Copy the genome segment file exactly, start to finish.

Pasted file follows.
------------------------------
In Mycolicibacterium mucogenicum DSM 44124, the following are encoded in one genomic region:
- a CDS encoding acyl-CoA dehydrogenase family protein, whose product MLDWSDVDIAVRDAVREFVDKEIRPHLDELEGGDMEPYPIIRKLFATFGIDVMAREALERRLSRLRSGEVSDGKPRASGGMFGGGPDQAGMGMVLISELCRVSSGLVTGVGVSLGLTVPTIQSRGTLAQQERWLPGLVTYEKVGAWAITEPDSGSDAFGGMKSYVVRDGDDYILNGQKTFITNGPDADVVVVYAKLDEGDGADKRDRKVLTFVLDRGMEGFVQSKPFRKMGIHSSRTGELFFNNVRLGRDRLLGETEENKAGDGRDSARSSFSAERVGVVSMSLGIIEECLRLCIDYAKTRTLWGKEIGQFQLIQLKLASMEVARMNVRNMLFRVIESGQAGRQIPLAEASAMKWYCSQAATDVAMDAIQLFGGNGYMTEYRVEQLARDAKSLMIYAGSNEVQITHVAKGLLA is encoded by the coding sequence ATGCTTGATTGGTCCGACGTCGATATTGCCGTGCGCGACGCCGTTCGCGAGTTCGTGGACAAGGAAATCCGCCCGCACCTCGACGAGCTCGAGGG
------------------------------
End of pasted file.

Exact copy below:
In Mycolicibacterium mucogenicum DSM 44124, the following are encoded in one genomic region:
- a CDS encoding acyl-CoA dehydrogenase family protein, whose product MLDWSDVDIAVRDAVREFVDKEIRPHLDELEGGDMEPYPIIRKLFATFGIDVMAREALERRLSRLRSGEVSDGKPRASGGMFGGGPDQAGMGMVLISELCRVSSGLVTGVGVSLGLTVPTIQSRGTLAQQERWLPGLVTYEKVGAWAITEPDSGSDAFGGMKSYVVRDGDDYILNGQKTFITNGPDADVVVVYAKLDEGDGADKRDRKVLTFVLDRGMEGFVQSKPFRKMGIHSSRTGELFFNNVRLGRDRLLGETEENKAGDGRDSARSSFSAERVGVVSMSLGIIEECLRLCIDYAKTRTLWGKEIGQFQLIQLKLASMEVARMNVRNMLFRVIESGQAGRQIPLAEASAMKWYCSQAATDVAMDAIQLFGGNGYMTEYRVEQLARDAKSLMIYAGSNEVQITHVAKGLLA is encoded by the coding sequence ATGCTTGATTGGTCCGACGTCGATATTGCCGTGCGCGACGCCGTTCGCGAGTTCGTGGACAAGGAAATCCGCCCGCACCTCGACGAGCTCGAGGG